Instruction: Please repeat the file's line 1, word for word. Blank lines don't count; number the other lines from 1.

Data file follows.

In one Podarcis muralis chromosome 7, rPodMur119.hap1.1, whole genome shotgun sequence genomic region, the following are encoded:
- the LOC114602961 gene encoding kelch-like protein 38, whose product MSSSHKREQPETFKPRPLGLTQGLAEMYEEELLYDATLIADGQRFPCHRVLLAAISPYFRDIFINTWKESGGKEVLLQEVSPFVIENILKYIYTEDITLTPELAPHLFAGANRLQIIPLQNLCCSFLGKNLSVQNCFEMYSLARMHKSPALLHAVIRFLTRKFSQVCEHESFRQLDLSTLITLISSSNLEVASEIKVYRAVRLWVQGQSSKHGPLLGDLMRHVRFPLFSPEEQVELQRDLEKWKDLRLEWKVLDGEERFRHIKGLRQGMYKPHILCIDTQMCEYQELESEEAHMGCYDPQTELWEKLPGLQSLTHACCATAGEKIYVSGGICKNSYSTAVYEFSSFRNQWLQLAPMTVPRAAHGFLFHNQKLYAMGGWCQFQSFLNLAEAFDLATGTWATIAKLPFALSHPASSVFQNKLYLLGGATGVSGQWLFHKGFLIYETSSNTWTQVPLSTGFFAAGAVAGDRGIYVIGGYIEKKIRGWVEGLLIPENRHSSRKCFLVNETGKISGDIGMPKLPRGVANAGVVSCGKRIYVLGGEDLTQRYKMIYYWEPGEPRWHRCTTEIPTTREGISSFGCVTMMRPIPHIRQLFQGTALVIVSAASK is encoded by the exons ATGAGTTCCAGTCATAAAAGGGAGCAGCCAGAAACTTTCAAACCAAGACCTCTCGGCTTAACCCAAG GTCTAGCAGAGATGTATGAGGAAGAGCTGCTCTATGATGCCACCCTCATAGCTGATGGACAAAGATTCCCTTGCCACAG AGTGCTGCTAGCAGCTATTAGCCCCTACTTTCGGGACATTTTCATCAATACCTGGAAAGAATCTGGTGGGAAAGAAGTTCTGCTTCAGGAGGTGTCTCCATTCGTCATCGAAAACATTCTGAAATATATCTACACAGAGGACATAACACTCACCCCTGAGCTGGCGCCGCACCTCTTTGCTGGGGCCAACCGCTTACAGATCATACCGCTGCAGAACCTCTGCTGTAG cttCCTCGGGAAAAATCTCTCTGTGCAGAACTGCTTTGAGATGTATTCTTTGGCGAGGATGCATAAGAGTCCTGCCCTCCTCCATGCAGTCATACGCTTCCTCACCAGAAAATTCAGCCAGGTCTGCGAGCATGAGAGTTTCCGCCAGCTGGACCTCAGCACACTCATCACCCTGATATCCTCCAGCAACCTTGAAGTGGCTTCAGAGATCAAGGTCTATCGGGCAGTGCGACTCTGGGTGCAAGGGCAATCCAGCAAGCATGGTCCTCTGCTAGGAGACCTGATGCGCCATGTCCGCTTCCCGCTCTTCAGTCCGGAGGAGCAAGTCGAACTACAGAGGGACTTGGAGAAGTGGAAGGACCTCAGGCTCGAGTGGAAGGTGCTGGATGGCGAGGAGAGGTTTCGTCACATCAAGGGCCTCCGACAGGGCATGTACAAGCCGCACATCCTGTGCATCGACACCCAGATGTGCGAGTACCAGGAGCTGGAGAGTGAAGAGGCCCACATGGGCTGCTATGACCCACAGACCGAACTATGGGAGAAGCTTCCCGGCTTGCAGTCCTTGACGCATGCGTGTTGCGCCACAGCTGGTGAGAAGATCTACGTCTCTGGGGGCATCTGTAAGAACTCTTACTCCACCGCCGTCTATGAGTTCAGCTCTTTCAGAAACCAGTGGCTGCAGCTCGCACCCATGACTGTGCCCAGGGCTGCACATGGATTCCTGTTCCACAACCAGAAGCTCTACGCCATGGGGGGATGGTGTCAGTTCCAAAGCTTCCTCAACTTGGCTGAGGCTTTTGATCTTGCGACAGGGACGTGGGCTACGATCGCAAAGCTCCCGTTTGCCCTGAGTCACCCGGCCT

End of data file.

In one Podarcis muralis chromosome 7, rPodMur119.hap1.1, whole genome shotgun sequence genomic region, the following are encoded: